Ang konsepto ng pagkakaroon ng sundo ng isang tao bago ito mamatay ay hindi naman talaga isang katakutan kundi patunay lamang na ang ating mga mahal sa buhay ay lagi lamang nariyan buhay man sila o pumanaw na. Patunay rin ito na may buhay pa pagkatapos ng kamatayan. Hindi naman talaga sugo ni ‘kamatayan’ ang sundo kundi isang pagtitibay ito na tayo’y hindi mag-iisa maging sa kabilang buhay. Ngunit iba ng ginawa ng Sundo. Marahil ito ang hinihiling sa pelikula bilang isang horror. Yun nga lang, naging masyadong mababaw ang pagtrato rito sa nasabing konsepto. Kung isang demonyo si kamatayan na pilit pinapatay ang mga taong nagnanais pang mabuhay, nasaan ang kapangyarihan ng kabutihan na siyang maaaring makalaban dito? Nakababahala na sa halip na manalangin o pumunta sa simbahan ang mga tauhan upang humingi ng gabay at tulong, ay sa kapangyarihang itim pa rin umasa ang mga ito. Kahanga-hanga lang ang pagnanais ni Romano na iligtas ang mga nalalaman niyang “sinusundo” ngunit pawang wala namang kinahinatnan ang kabutihang loob niya. Malinaw naman ang mensahe ng pagsisisi at pagpapatawad sa pelikula ngunit natakpan ito ng malabis ng kapangyarihan ng demonyo. Hindi rin angkop sa mga batang manonood ang pelikula sa kadahilanang maaring itong magdulot ng bangungot sa kanila.

Punisher; War Zone

(ASSESSMENT ONLY)
Cast: Ray Stevenson, Simon West, Dough Hutchison, Colin Salmon, Wayne Knight, Dash Mihok, Julie Bens; Director: Lexi Alexander; Producer: Gale Anne Hurd; Screenwriters: Matthew Holloway, Art Marcum, Nick Santora, Kurt Sutter, Lexi Alexander ; Music: Michael Wandmacher; Editor: William Yeh; Genre: Action/ Crime/ Drama/ Thriller; Cinematography: Steve Gainer; Distributor: Lionsgate; Location: Canada; Running Time: 107 min.;

Technical Assessment: 3.5
Moral Assessment: 2.5
CINEMA Rating: For mature viewers 18 and above

BRIEF FILM SYNOPSIS

PUNISHER: WAR ZONE, the third screen appearance from Marvel Comics' angel of death, continues the saga of Frank Castle, normal New York citizen turned Mafia-slaying vigilante following the murder of his wife and daughter. This highly violent film, to the intensity level of horror, features an appealingly stoic performance from Ray Stevenson, who cuts an imposing physical presence, and is a more-than-worthy successor to previous Punishers Dolph Lundgren (1990) and Thomas Jane (2004). Six years after the death of his family, Frank Castle is still waging war against organized crime in New York. After he ambushes a party for an aging mob boss and turns it into a bloodbath, the battle moves to a recycling warehouse where Castle pushes gangster Billy Russoti (Dominic West) into a swirling vat of broken glass. During his escape, Castle accidentally shoots one of the FBI men who have arrived on the scene. Russoti undergoes plastic surgery, but after seeing his badly disfigured face for the first time, he shoots his surgeon and dubs himself “Jigsaw. While a deeply regretful Castle attempts to make amends with the widow (Julie Benz) of the agent he has slain. Jigsaw rallies an army of criminals in an attempt to take down the seemingly indestructible Punisher. Though there are scenes to lighten its impact, the graphic bloodshed in PUNISHER: WAR ZONE is often startling and is sure to satisfy the bloodlust of any fan of violent action cinema.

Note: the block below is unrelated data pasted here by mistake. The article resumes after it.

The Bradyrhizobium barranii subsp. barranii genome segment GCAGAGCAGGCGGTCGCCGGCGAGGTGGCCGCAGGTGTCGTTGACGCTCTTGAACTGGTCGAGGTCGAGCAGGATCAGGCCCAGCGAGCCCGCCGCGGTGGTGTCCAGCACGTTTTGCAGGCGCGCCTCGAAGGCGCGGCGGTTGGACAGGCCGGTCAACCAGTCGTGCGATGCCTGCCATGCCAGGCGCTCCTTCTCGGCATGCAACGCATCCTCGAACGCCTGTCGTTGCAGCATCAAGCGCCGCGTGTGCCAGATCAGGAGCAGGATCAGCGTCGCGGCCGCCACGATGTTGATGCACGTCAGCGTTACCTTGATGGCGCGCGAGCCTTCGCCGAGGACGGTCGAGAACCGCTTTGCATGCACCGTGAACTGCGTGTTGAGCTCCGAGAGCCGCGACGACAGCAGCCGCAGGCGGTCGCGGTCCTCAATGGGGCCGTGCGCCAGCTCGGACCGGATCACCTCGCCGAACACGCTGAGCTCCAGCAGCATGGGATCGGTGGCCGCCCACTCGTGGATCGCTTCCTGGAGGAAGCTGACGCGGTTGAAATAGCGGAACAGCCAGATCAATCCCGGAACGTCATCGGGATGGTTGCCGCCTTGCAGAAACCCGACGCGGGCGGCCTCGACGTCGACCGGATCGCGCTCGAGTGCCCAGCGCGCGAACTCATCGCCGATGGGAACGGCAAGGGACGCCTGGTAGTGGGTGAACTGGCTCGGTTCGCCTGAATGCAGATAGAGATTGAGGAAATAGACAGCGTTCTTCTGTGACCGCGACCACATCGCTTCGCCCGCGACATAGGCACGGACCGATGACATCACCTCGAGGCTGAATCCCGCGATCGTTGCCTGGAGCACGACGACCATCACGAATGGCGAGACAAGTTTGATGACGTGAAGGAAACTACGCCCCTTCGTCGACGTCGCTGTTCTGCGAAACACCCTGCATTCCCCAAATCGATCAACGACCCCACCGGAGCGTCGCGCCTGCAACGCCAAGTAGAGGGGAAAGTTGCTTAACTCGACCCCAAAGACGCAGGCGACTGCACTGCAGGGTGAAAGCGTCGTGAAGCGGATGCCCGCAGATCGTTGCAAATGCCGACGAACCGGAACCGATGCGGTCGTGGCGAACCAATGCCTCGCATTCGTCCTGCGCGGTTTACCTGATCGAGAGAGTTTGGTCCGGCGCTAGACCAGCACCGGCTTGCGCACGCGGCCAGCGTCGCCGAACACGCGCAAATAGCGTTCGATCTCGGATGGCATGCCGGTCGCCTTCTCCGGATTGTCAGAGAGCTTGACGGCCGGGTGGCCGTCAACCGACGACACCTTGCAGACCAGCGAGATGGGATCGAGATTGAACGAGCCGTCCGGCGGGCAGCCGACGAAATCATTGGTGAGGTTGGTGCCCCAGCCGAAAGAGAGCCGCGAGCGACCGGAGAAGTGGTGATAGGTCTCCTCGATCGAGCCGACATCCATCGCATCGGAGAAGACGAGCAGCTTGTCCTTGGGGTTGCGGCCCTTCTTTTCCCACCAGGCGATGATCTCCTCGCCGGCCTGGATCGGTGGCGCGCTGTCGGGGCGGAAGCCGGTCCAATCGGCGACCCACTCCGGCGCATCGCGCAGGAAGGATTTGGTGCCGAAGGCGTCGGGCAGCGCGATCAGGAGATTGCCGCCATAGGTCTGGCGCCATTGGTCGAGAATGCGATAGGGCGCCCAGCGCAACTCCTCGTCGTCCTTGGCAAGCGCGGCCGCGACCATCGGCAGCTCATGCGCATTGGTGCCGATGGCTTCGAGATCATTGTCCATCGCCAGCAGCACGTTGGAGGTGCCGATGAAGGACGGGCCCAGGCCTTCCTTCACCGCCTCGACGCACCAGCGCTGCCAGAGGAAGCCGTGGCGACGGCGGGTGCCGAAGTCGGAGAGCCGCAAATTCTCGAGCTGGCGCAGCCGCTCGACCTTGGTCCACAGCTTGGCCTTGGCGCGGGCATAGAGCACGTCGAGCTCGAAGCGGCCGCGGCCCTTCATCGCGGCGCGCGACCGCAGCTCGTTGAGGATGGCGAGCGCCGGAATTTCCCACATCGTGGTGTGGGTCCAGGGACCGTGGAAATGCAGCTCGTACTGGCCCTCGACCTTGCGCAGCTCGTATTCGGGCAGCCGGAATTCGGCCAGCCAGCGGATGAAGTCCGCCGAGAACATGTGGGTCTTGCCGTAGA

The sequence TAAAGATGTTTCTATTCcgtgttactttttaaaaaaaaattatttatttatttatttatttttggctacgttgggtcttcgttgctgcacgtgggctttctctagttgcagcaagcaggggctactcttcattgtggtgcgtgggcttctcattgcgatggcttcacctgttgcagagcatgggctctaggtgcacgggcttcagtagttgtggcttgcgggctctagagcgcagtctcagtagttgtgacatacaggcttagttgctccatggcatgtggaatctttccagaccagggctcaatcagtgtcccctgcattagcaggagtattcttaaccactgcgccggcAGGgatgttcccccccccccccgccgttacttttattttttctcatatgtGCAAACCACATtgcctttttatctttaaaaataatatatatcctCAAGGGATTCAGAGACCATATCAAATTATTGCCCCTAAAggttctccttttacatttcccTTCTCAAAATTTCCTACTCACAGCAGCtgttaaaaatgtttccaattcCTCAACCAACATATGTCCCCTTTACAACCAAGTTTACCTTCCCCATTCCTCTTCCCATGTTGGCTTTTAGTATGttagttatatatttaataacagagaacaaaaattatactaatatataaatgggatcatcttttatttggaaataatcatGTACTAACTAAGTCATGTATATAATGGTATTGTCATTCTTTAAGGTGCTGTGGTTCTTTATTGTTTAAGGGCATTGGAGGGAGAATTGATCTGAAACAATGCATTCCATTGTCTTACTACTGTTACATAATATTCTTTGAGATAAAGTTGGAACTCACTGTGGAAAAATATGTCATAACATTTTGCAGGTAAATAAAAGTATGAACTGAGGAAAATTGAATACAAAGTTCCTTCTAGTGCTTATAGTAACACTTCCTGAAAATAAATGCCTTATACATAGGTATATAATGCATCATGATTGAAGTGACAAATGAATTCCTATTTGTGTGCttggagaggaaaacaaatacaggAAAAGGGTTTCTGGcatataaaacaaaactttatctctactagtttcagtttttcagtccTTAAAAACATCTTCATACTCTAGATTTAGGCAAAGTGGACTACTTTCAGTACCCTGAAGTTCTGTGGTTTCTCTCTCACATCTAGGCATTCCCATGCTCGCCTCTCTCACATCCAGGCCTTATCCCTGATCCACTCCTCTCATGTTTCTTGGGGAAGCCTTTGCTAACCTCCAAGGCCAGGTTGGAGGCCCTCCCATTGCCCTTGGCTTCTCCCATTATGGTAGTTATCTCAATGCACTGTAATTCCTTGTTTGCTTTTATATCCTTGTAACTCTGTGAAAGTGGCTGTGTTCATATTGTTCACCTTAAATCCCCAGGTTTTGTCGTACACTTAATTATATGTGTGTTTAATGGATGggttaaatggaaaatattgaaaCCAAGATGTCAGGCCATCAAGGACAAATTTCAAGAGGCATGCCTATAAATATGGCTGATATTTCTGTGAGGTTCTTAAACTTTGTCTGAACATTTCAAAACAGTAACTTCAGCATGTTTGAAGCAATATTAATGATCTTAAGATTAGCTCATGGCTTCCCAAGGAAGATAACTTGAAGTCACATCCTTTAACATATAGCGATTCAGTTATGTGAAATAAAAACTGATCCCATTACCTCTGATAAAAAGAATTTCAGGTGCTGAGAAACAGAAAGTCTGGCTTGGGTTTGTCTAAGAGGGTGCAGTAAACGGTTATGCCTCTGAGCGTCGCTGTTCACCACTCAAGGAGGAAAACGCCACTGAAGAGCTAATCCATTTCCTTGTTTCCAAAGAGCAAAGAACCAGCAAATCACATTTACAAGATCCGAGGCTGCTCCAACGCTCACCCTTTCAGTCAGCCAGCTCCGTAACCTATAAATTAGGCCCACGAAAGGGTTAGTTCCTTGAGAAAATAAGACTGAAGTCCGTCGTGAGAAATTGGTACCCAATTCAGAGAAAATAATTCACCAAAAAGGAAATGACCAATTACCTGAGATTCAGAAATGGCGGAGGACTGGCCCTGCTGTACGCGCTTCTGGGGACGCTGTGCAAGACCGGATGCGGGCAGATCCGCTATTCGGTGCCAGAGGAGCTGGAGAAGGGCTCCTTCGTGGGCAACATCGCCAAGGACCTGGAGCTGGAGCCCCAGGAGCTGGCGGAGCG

Thursday, March 12, 2009

Taken

Cast: Liam Neeson, Famke Janssen, Maggie Grace, Xander Berkeley, Katie Cassidy; Director: Pierre Morel; Producer: Luc Besson; Screenwriters: Luc Besson, Robert Mark Kamen; Music: Nathaniel Mechaly; Editor: Frederic Thoraval; Genre: Horror/ Suspenser; Cinematography: Frank Lebreton; Distributor: Viva Film; Location: USA/ France; Running Time: 93 min;

Technical Assessment: 3
Moral Assessment: 2.5
CINEMA Rating: For viewers 14 and above